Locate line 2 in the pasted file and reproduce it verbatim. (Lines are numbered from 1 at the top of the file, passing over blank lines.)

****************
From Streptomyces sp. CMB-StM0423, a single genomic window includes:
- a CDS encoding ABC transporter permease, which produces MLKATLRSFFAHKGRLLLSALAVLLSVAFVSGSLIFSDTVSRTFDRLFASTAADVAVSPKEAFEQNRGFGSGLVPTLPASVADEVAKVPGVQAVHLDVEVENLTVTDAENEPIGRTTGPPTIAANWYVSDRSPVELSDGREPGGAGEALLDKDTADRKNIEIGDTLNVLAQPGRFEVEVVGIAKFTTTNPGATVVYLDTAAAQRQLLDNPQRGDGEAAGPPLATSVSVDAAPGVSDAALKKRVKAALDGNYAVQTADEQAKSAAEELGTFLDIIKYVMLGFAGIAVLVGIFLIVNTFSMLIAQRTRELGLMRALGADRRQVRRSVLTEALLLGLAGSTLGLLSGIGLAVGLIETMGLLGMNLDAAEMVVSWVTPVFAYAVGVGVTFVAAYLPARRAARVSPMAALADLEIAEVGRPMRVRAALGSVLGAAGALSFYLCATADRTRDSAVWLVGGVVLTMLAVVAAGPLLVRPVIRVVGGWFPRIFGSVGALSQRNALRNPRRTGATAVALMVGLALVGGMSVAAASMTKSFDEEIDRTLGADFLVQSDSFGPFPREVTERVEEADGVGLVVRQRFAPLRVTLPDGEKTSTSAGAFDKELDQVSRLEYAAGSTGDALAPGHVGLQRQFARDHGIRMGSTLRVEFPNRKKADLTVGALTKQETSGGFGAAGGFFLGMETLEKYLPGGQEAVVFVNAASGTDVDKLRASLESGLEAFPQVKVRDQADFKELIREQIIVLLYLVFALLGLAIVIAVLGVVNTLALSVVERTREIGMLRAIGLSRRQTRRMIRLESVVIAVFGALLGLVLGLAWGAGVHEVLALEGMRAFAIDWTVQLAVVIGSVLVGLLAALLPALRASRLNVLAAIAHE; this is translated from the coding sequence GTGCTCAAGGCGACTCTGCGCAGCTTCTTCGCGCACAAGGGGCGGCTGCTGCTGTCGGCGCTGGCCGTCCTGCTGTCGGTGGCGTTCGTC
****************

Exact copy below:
- a CDS encoding ABC transporter permease, which produces MLKATLRSFFAHKGRLLLSALAVLLSVAFVSGSLIFSDTVSRTFDRLFASTAADVAVSPKEAFEQNRGFGSGLVPTLPASVADEVAKVPGVQAVHLDVEVENLTVTDAENEPIGRTTGPPTIAANWYVSDRSPVELSDGREPGGAGEALLDKDTADRKNIEIGDTLNVLAQPGRFEVEVVGIAKFTTTNPGATVVYLDTAAAQRQLLDNPQRGDGEAAGPPLATSVSVDAAPGVSDAALKKRVKAALDGNYAVQTADEQAKSAAEELGTFLDIIKYVMLGFAGIAVLVGIFLIVNTFSMLIAQRTRELGLMRALGADRRQVRRSVLTEALLLGLAGSTLGLLSGIGLAVGLIETMGLLGMNLDAAEMVVSWVTPVFAYAVGVGVTFVAAYLPARRAARVSPMAALADLEIAEVGRPMRVRAALGSVLGAAGALSFYLCATADRTRDSAVWLVGGVVLTMLAVVAAGPLLVRPVIRVVGGWFPRIFGSVGALSQRNALRNPRRTGATAVALMVGLALVGGMSVAAASMTKSFDEEIDRTLGADFLVQSDSFGPFPREVTERVEEADGVGLVVRQRFAPLRVTLPDGEKTSTSAGAFDKELDQVSRLEYAAGSTGDALAPGHVGLQRQFARDHGIRMGSTLRVEFPNRKKADLTVGALTKQETSGGFGAAGGFFLGMETLEKYLPGGQEAVVFVNAASGTDVDKLRASLESGLEAFPQVKVRDQADFKELIREQIIVLLYLVFALLGLAIVIAVLGVVNTLALSVVERTREIGMLRAIGLSRRQTRRMIRLESVVIAVFGALLGLVLGLAWGAGVHEVLALEGMRAFAIDWTVQLAVVIGSVLVGLLAALLPALRASRLNVLAAIAHE; this is translated from the coding sequence GTGCTCAAGGCGACTCTGCGCAGCTTCTTCGCGCACAAGGGGCGGCTGCTGCTGTCGGCGCTGGCCGTCCTGCTGTCGGTGGCGTTCGTC